Death By Design: Why Most Fitness Trends Are Garbage
by Jake Gifford
Fitness trends are in abundance in this day and age and whilst it might seem like we are spoilt for choice, we've been sucked into a commercialised vortex of overzealous marketeers and snake oil salesmen.
The good thing is that fitness trends never really last. The bad thing is that there's always another quacky or tarted up fitness trend on the horizon to quickly fill the void and empty the pockets of the public.
However the problem with many fitness trends is that they are over-hyped, over zealous with their marketing and have a tendency to exaggerate or distort scientific claims to sit comfortably in favour with their product.
Due to our busy schedules we don't utilising much of our time researching or evaluating claims and have become very trustworthy in whom we deem to have an ounce of authority.
Authority, unfortunately is not a particularly valid form of evidence and one we need to challenge vigorously if we are to get any closer to tackling quacks and charlatans.
There are unfortunately no magic diet pills, super fat burning diets, DNA fitness kits or metabolic boosting workouts that melt fat off your body in a matter of days or whilst you sit at your desk job all day.
But because we are subject to the becoming of the ‘shiny object syndrome’, we get caught up in the idea of quick fixes and new ‘revolutionary’ ideas that liken themselves to Clark Kent. Due to the fact that we aren't all scientists or have the knowledge or experience in fields other than our own we have to resort to trusting those who claim to be our salvation.
Our lust for obtaining our health & fitness goals can often lead us to unsustainable shortcuts.
Sadly due to the low barrier of entry within the fitness industry and poor regulations it's a case of the blind leading the blind and a lot of people getting away with ill-advice.
Those that deny the simple acts of exercising more and eating less usually are either misinformed, deluded or peddling some sort of product or service for financial gain.
I hold my hands up in saying that I was once caught up during the early stages of my career in being misinformed, however one has the ability to change a stance and learn through adequate research and reflection, something some people turn a blind eye too.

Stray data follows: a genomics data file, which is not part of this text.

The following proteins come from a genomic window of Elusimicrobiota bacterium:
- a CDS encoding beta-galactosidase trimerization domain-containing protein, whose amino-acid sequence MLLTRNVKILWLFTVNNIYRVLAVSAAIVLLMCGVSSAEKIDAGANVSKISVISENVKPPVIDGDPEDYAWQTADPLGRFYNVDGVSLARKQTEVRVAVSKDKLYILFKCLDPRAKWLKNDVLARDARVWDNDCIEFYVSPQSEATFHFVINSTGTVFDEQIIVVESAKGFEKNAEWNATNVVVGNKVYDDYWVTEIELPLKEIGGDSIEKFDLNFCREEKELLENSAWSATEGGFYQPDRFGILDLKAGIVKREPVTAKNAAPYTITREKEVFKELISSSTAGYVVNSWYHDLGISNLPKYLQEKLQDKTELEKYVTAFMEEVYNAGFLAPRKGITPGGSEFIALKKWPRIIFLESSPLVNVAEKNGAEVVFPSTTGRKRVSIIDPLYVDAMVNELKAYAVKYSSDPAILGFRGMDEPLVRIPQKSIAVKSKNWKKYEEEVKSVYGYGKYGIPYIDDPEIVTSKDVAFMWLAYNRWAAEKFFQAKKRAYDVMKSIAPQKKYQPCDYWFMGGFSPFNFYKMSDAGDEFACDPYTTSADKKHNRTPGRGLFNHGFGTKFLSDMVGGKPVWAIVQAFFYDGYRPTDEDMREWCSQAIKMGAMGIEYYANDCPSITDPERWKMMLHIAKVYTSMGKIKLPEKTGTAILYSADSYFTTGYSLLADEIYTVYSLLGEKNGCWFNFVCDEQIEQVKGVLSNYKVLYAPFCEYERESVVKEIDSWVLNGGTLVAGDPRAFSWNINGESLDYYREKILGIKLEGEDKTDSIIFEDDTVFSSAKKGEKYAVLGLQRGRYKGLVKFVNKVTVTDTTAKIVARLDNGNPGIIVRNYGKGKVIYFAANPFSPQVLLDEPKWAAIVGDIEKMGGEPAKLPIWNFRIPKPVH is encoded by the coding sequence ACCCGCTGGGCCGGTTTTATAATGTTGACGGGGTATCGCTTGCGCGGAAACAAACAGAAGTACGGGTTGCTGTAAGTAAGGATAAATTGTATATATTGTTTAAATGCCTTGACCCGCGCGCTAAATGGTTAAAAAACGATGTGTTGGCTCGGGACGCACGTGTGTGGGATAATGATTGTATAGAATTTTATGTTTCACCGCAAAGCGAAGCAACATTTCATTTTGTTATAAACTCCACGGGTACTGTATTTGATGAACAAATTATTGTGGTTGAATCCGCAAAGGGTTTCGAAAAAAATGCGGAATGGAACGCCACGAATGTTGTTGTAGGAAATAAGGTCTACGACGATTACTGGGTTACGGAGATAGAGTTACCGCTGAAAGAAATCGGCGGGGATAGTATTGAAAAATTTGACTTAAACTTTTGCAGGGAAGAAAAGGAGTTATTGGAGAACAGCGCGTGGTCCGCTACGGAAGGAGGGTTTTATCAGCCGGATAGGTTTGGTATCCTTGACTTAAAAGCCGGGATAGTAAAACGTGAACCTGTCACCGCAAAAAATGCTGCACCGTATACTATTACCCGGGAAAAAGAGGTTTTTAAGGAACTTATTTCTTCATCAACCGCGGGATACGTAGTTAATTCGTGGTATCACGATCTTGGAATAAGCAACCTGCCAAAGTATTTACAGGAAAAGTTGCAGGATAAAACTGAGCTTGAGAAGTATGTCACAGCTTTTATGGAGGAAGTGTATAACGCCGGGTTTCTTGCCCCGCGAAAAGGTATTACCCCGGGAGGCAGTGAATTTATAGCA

Now what I'm saying can appear to be a direct antithesis of a certain curly-haired guru’s slogan and philosophy (which is also ironically a trend), but in truth the concept of exercising more (than you currently do) and eating less (calories) is consequently one that has stood the test of time and will for eternity. I'm not bashing the encouragement of healthier eating and exercise, however if we are to move forward then methods and systems must be constructively criticised.
Plus, just because something is effective does not mean it is efficacious. Physical inactivity and obesity are two complex socioeconomic problems that aren't simply just a matter of physiology and psychology. The environment we interact with plays a large part in our decision making, motivation and ability to invoke change. It's not simply a case of buying a product or service anymore, rather we need a variety of solutions to solve problems.
Most fitness trends are simply putting a bandage over a much more deep-rooted and complex problem.
We far too often get caught up in shortcomings in the fitness, diet & health industries, perceiving that there’s more to fat loss from a physiological perspective. We think it can’t be that simple and that there’s a major key element we are missing. I think that’s why we jump on the never-ending search for a single answer or solution in the form of trends or innovative but often pointless ideas.
We often forget to apply context and question whether a product or service will actually work irrespective of weight of the claims, testimonials or social proof it may have.
In truth, a lot of products and services will work out there for the same reasons because they encourage some form of exercise and caloric restriction (albeit their claims of the working mechanism may be different). In fact many fitness trends out there are almost identical from decades ago, they just change the name or packaging. But it's not about whether they work or not, it's whether you can actually use them in your life for a consistent and sustainable period of time.
If the answer is 'no' then it fails the test and you've got to find something else.
- There is no quick or easy solution to your goals no matter what someone may tell you.
- Most trends work simply because they are restrictive in nature which is often stressful and unsustainable.
- Claims are often exaggerated and overestimated so don't believe the hype and do your research!
About the Author
Jake Gifford, MSc is a personal trainer based in Amersham, Buckinghamshire. Jake encourages people to reject diet culture and discover the benefits of exercise beyond the way you look. You can also find him on Instagram @thephitcoach